Kenyan entrepreneur proof that women can take the lead in a man’s world

Kenya’s construction industry has boomed in recent years with the development of multi-million dollar commercial and residential buildings in urban centres. However the industry remains largely male-dominated.

Rehmat Sumra

Rehmat Sumra

Rehmat Sumra teamed up with her husband last year to start Aayat Enterprises, a construction company in which she is the head of operations. This year the 27-year-old was recognised as one of Kenya’s ‘Top 40 Under 40 Women’.

Sumra says having lots of confidence has been handy in her career, especially when handling people suspicious of women doing what they consider ‘men’s work’.

“I do see a lot of bias in the construction industry but it is often something that can be overcome. The most I can do is explain to a client what I intend to deliver and how. It is up to the person who wants to give a contract to trust me. If they can’t trust me then I don’t even want that contract. I certainly would not want to work with someone who doesn’t trust me.”

Sumra has cut her teeth in another male-dominated industry since she was a teenager. At just 19 she became CEO of Roma Scrap Metal Dealers, a family business that supplies scrap metals to lead manufacturers and steel mills. She sells around 300,000 tons of metal per month which she explains as “a small drop in the ocean considering the demand”.

“If you look around you will be surprised by how many things are made of metal. There is a high demand but limited supply partly because a big steel mill would not want to deal with someone who is collecting 100kgs a day. And such a small dealer would also not want the bureaucracy of dealing with a big company, collecting payments by cheque and doing invoicing.”

As boss at Roma, Sumra has overseen the firm’s expansion and growth from a turnover of Ksh. 40m (US$450,000) a year to over Ksh. 400m ($4.5m) as well as contributed in improving the industry, for instance through the creation of policies and laws.

Learning business from a young age

She grew up like most girls playing with dolls, wearing bright clothes and reading Cinderella stories. But looking back, says her family background impacted on her career goals. Watching her parents run the family business drew her towards entrepreneurship.

“I loved going to work with my mum from as young as 13. Every time she would buy me a soda and sweet potato. So going to work with her was tempting to me because I knew I would get a reward. I did not know it, but was acquiring skills for my future.”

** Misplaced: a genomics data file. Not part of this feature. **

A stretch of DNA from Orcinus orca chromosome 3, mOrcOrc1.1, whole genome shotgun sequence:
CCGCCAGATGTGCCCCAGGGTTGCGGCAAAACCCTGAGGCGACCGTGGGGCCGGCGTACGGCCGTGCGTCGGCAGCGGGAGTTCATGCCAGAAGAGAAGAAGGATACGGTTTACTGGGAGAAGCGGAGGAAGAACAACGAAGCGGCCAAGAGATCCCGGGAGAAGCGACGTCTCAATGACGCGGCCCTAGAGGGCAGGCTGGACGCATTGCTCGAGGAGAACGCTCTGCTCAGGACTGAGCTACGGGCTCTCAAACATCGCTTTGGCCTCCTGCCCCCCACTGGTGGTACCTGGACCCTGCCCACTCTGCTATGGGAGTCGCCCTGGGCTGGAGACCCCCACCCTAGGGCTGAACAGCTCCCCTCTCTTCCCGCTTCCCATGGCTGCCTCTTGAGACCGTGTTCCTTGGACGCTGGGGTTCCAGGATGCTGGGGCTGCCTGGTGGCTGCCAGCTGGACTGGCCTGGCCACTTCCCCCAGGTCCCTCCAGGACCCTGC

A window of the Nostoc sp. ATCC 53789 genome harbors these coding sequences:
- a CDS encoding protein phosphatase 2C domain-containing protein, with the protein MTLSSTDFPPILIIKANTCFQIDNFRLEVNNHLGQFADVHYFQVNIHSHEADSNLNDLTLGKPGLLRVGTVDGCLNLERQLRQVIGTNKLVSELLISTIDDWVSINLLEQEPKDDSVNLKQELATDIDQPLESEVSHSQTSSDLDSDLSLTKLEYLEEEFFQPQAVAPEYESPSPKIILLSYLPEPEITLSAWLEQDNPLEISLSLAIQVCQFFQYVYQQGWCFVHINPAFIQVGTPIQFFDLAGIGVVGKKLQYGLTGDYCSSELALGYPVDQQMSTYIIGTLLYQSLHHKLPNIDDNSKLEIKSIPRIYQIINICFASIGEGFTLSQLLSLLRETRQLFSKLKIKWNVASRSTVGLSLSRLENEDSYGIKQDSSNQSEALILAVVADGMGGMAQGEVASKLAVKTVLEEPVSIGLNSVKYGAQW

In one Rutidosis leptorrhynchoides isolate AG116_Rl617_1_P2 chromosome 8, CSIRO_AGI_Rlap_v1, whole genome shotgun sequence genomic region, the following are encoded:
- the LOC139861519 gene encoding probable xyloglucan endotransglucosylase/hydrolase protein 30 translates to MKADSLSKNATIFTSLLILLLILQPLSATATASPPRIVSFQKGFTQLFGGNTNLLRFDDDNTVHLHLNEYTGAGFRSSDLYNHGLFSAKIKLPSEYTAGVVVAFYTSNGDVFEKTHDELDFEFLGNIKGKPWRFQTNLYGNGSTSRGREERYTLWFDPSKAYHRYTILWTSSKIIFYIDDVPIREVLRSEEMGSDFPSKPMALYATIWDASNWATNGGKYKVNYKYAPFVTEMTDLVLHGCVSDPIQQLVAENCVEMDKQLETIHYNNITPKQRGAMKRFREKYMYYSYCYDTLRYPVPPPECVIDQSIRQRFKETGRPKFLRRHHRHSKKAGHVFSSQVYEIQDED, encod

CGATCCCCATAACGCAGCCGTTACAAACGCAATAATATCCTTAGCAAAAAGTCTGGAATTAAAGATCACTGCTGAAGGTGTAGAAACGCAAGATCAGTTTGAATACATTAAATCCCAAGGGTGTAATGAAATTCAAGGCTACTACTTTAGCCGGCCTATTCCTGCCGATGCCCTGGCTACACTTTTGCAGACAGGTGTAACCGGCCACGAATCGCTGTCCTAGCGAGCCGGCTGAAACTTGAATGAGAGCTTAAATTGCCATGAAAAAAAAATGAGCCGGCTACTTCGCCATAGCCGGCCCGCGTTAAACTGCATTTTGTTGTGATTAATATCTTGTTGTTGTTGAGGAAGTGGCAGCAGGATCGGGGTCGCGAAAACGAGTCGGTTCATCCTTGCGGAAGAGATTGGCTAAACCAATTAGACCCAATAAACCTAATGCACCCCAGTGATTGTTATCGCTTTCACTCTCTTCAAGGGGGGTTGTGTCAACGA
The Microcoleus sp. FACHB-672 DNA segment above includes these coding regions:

In the early days running the family business she faced difficulties handling deals gone wrong. “In the beginning I would take it personally, like it was my failure. But I came to realise that it can happen to everybody and the best you can do is learn from the experience.”

Additionally, there were few women to look up to. “I knew a lot of successful businessmen but not many women. Even in the Asian community I knew of men like Manu Chandaria, the billionaire industrialist… but had few women to identify with. Yes there were some, but their accomplishments were not being celebrated.”

She notes that solving Africa’s “role model problem” by celebrating successful women entrepreneurs is critical in getting young girls into traditional male-dominated industries.

“I think African women are the most hardworking the world over. There have been years and years of bias of making us believe we are not worthy of success. It is only recently that people have begun to accept women can perform just as well as men. The mama mbogas (roadside vegetable vendors) you see are often women who did not get a better opportunity because of stereotyping and general gender bias.”

She urges would-be women entrepreneurs not to listen to negative voices, be ready to learn from mistakes, build a support system and not shy away from being ambitious. “You need to have that drive inside you because at the end of the day, if you don’t want it you are not going to get it.”

In addition parenting also needs to change and children should not be pushed into traditional gender roles. For instance, the young mother explains she only buys her daughter ‘gender neutral’ toys.

“I don’t think along the lines of male and female. In fact I don’t understand why we have to fill out that question on most documents because what difference does it make? I wish I was an engineer at this point because there is opportunity, there is lot of scope, a lot of progression so you can grow really fast and there’s good pay as well.

“But engineering remains a male-dominated industry because we have instilled that bias in our children.”

She adds that although society perceives successful career and entrepreneurial women as “hardheaded” this notion is far from the truth. With a good support system women can excel both at work and at home.

Sumra lists confidence, an eye for opportunities and her ability to make sacrifices, as some of the reasons behind her success. And learning vital business lessons from her parents. She recalls how her father started Roma in 1994 after spotting unused bottles at a friend’s home.

“He knew someone else was buying used bottles so he negotiated pricing with the buyer and the seller, paid a transporter and after the deal went through he had made Ksh. 60,000 in profit. That is how he started with no capital at all!”

And her father, now a member of parliament in Kenya, taught her to “never take on a crooked deal”.

“I have really appreciated that lesson because when you start business it is difficult to avoid shortcuts, but in the long-run you come to realise they are never a permanent solution. Your reputation tends to take a hit if you are not honest and straight.

“Don’t always be plotting how you are going to make an extra buck by taking short cuts, or worse cheating, because they are not sustainable models.”